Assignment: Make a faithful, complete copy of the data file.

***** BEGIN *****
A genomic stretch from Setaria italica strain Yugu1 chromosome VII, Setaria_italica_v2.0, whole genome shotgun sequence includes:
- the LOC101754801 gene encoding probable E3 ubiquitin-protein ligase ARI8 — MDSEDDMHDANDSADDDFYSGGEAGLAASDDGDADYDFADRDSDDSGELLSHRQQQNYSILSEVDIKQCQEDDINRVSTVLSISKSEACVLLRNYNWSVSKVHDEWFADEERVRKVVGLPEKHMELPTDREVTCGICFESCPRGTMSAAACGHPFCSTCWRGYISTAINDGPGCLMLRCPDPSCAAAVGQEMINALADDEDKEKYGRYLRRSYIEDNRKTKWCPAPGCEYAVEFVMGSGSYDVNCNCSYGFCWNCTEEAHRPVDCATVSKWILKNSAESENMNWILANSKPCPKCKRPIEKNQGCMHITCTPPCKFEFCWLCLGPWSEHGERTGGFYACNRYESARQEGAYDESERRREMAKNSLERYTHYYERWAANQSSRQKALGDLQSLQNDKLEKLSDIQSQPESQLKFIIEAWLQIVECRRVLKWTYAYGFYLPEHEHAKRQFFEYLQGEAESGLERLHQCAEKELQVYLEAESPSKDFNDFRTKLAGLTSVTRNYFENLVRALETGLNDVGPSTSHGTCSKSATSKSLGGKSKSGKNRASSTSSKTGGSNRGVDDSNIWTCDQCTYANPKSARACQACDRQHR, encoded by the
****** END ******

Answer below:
A genomic stretch from Setaria italica strain Yugu1 chromosome VII, Setaria_italica_v2.0, whole genome shotgun sequence includes:
- the LOC101754801 gene encoding probable E3 ubiquitin-protein ligase ARI8 — MDSEDDMHDANDSADDDFYSGGEAGLAASDDGDADYDFADRDSDDSGELLSHRQQQNYSILSEVDIKQCQEDDINRVSTVLSISKSEACVLLRNYNWSVSKVHDEWFADEERVRKVVGLPEKHMELPTDREVTCGICFESCPRGTMSAAACGHPFCSTCWRGYISTAINDGPGCLMLRCPDPSCAAAVGQEMINALADDEDKEKYGRYLRRSYIEDNRKTKWCPAPGCEYAVEFVMGSGSYDVNCNCSYGFCWNCTEEAHRPVDCATVSKWILKNSAESENMNWILANSKPCPKCKRPIEKNQGCMHITCTPPCKFEFCWLCLGPWSEHGERTGGFYACNRYESARQEGAYDESERRREMAKNSLERYTHYYERWAANQSSRQKALGDLQSLQNDKLEKLSDIQSQPESQLKFIIEAWLQIVECRRVLKWTYAYGFYLPEHEHAKRQFFEYLQGEAESGLERLHQCAEKELQVYLEAESPSKDFNDFRTKLAGLTSVTRNYFENLVRALETGLNDVGPSTSHGTCSKSATSKSLGGKSKSGKNRASSTSSKTGGSNRGVDDSNIWTCDQCTYANPKSARACQACDRQHR, encoded by the